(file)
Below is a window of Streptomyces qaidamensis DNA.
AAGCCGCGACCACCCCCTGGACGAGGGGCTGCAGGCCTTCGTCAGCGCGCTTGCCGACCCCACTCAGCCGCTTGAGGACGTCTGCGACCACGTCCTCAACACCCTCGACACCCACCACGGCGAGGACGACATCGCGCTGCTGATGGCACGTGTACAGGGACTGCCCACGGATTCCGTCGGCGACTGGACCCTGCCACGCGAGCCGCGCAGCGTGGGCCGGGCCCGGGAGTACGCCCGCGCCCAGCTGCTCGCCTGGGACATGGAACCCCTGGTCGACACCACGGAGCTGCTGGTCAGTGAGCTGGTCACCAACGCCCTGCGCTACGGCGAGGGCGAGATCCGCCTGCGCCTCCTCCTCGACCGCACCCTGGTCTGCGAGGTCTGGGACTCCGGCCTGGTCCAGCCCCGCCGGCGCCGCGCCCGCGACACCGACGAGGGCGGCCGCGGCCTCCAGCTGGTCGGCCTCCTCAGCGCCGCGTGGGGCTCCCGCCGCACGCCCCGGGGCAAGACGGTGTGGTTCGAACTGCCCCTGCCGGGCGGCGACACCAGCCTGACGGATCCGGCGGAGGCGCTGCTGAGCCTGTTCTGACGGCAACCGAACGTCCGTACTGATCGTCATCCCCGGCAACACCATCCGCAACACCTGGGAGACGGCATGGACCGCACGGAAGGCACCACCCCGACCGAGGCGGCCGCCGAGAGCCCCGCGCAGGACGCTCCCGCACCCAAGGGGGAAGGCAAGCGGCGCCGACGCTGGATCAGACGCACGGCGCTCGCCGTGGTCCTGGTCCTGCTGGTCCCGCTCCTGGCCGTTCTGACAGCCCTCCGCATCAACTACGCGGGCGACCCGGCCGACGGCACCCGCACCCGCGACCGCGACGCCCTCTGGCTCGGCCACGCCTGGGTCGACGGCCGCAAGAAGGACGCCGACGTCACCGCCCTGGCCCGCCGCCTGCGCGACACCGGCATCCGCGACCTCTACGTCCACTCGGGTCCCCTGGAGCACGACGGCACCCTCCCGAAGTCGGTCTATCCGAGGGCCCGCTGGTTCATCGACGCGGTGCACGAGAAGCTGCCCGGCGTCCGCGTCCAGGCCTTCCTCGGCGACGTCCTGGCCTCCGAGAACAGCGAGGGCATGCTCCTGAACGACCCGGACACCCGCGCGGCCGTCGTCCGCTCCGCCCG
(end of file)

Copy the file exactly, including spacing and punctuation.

Below is a window of Streptomyces qaidamensis DNA.
AAGCCGCGACCACCCCCTGGACGAGGGGCTGCAGGCCTTCGTCAGCGCGCTTGCCGACCCCACTCAGCCGCTTGAGGACGTCTGCGACCACGTCCTCAACACCCTCGACACCCACCACGGCGAGGACGACATCGCGCTGCTGATGGCACGTGTACAGGGACTGCCCACGGATTCCGTCGGCGACTGGACCCTGCCACGCGAGCCGCGCAGCGTGGGCCGGGCCCGGGAGTACGCCCGCGCCCAGCTGCTCGCCTGGGACATGGAACCCCTGGTCGACACCACGGAGCTGCTGGTCAGTGAGCTGGTCACCAACGCCCTGCGCTACGGCGAGGGCGAGATCCGCCTGCGCCTCCTCCTCGACCGCACCCTGGTCTGCGAGGTCTGGGACTCCGGCCTGGTCCAGCCCCGCCGGCGCCGCGCCCGCGACACCGACGAGGGCGGCCGCGGCCTCCAGCTGGTCGGCCTCCTCAGCGCCGCGTGGGGCTCCCGCCGCACGCCCCGGGGCAAGACGGTGTGGTTCGAACTGCCCCTGCCGGGCGGCGACACCAGCCTGACGGATCCGGCGGAGGCGCTGCTGAGCCTGTTCTGACGGCAACCGAACGTCCGTACTGATCGTCATCCCCGGCAACACCATCCGCAACACCTGGGAGACGGCATGGACCGCACGGAAGGCACCACCCCGACCGAGGCGGCCGCCGAGAGCCCCGCGCAGGACGCTCCCGCACCCAAGGGGGAAGGCAAGCGGCGCCGACGCTGGATCAGACGCACGGCGCTCGCCGTGGTCCTGGTCCTGCTGGTCCCGCTCCTGGCCGTTCTGACAGCCCTCCGCATCAACTACGCGGGCGACCCGGCCGACGGCACCCGCACCCGCGACCGCGACGCCCTCTGGCTCGGCCACGCCTGGGTCGACGGCCGCAAGAAGGACGCCGACGTCACCGCCCTGGCCCGCCGCCTGCGCGACACCGGCATCCGCGACCTCTACGTCCACTCGGGTCCCCTGGAGCACGACGGCACCCTCCCGAAGTCGGTCTATCCGAGGGCCCGCTGGTTCATCGACGCGGTGCACGAGAAGCTGCCCGGCGTCCGCGTCCAGGCCTTCCTCGGCGACGTCCTGGCCTCCGAGAACAGCGAGGGCATGCTCCTGAACGACCCGGACACCCGCGCGGCCGTCGTCCGCTCCGCCCG